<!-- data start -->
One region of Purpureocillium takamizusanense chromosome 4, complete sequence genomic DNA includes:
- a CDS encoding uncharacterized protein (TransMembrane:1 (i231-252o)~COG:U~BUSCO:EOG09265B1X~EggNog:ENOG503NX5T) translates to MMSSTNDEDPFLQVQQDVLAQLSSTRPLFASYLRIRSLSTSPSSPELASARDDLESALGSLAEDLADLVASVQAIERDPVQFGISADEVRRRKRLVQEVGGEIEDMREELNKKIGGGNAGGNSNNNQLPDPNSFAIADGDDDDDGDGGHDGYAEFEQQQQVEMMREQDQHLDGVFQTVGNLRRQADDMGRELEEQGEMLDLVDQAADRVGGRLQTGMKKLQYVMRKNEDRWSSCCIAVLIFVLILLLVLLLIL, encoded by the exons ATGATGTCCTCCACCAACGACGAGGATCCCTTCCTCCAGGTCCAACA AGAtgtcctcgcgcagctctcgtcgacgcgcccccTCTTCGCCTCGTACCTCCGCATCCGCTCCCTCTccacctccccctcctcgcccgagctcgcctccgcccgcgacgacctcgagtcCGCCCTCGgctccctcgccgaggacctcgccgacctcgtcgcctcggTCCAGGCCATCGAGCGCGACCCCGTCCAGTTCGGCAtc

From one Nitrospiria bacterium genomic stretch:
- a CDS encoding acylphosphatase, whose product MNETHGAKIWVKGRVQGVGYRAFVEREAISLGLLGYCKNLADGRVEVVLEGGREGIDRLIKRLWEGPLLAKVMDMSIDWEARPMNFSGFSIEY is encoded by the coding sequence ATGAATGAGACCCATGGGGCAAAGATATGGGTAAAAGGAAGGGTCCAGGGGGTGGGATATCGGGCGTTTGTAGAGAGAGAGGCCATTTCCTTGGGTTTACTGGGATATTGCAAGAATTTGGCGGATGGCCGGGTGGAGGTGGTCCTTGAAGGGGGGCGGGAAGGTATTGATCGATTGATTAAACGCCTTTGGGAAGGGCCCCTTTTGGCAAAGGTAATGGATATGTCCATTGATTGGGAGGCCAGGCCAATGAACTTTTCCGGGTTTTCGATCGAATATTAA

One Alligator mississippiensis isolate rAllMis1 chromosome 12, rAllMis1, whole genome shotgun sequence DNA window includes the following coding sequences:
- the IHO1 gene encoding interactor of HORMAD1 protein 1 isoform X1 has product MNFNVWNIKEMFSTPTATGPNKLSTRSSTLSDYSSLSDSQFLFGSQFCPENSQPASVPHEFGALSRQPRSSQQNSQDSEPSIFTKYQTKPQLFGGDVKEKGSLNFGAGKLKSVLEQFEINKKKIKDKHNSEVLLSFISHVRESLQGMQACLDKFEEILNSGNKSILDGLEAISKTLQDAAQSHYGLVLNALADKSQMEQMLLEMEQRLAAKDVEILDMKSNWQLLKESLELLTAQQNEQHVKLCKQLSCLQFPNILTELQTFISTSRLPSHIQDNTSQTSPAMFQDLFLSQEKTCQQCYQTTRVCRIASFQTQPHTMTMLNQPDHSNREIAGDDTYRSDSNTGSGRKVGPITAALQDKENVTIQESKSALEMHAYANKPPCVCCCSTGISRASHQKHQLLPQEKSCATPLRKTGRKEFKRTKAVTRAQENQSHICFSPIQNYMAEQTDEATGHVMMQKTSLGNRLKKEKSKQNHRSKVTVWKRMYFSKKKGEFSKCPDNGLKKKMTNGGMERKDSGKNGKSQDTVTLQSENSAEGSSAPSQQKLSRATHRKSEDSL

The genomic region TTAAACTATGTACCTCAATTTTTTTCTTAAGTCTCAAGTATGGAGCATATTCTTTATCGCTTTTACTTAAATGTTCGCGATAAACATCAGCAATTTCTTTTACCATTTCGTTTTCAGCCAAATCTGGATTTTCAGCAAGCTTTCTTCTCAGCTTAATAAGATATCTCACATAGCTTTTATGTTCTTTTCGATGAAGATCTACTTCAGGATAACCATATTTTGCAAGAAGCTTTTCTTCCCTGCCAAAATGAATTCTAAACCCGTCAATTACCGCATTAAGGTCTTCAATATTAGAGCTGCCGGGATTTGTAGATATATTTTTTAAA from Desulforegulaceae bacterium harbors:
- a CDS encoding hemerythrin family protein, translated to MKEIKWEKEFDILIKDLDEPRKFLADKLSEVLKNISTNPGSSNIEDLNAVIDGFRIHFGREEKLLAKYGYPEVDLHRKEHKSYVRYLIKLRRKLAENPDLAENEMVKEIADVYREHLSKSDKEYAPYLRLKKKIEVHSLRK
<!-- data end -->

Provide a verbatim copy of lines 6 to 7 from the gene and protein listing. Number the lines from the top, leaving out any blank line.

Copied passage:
- the IHO1 gene encoding interactor of HORMAD1 protein 1 isoform X1 has product MNFNVWNIKEMFSTPTATGPNKLSTRSSTLSDYSSLSDSQFLFGSQFCPENSQPASVPHEFGALSRQPRSSQQNSQDSEPSIFTKYQTKPQLFGGDVKEKGSLNFGAGKLKSVLEQFEINKKKIKDKHNSEVLLSFISHVRESLQGMQACLDKFEEILNSGNKSILDGLEAISKTLQDAAQSHYGLVLNALADKSQMEQMLLEMEQRLAAKDVEILDMKSNWQLLKESLELLTAQQNEQHVKLCKQLSCLQFPNILTELQTFISTSRLPSHIQDNTSQTSPAMFQDLFLSQEKTCQQCYQTTRVCRIASFQTQPHTMTMLNQPDHSNREIAGDDTYRSDSNTGSGRKVGPITAALQDKENVTIQESKSALEMHAYANKPPCVCCCSTGISRASHQKHQLLPQEKSCATPLRKTGRKEFKRTKAVTRAQENQSHICFSPIQNYMAEQTDEATGHVMMQKTSLGNRLKKEKSKQNHRSKVTVWKRMYFSKKKGEFSKCPDNGLKKKMTNGGMERKDSGKNGKSQDTVTLQSENSAEGSSAPSQQKLSRATHRKSEDSL

The genomic region TTAAACTATGTACCTCAATTTTTTTCTTAAGTCTCAAGTATGGAGCATATTCTTTATCGCTTTTACTTAAATGTTCGCGATAAACATCAGCAATTTCTTTTACCATTTCGTTTTCAGCCAAATCTGGATTTTCAGCAAGCTTTCTTCTCAGCTTAATAAGATATCTCACATAGCTTTTATGTTCTTTTCGATGAAGATCTACTTCAGGATAACCATATTTTGCAAGAAGCTTTTCTTCCCTGCCAAAATGAATTCTAAACCCGTCAATTACCGCATTAAGGTCTTCAATATTAGAGCTGCCGGGATTTGTAGATATATTTTTTAAA from Desulforegulaceae bacterium harbors: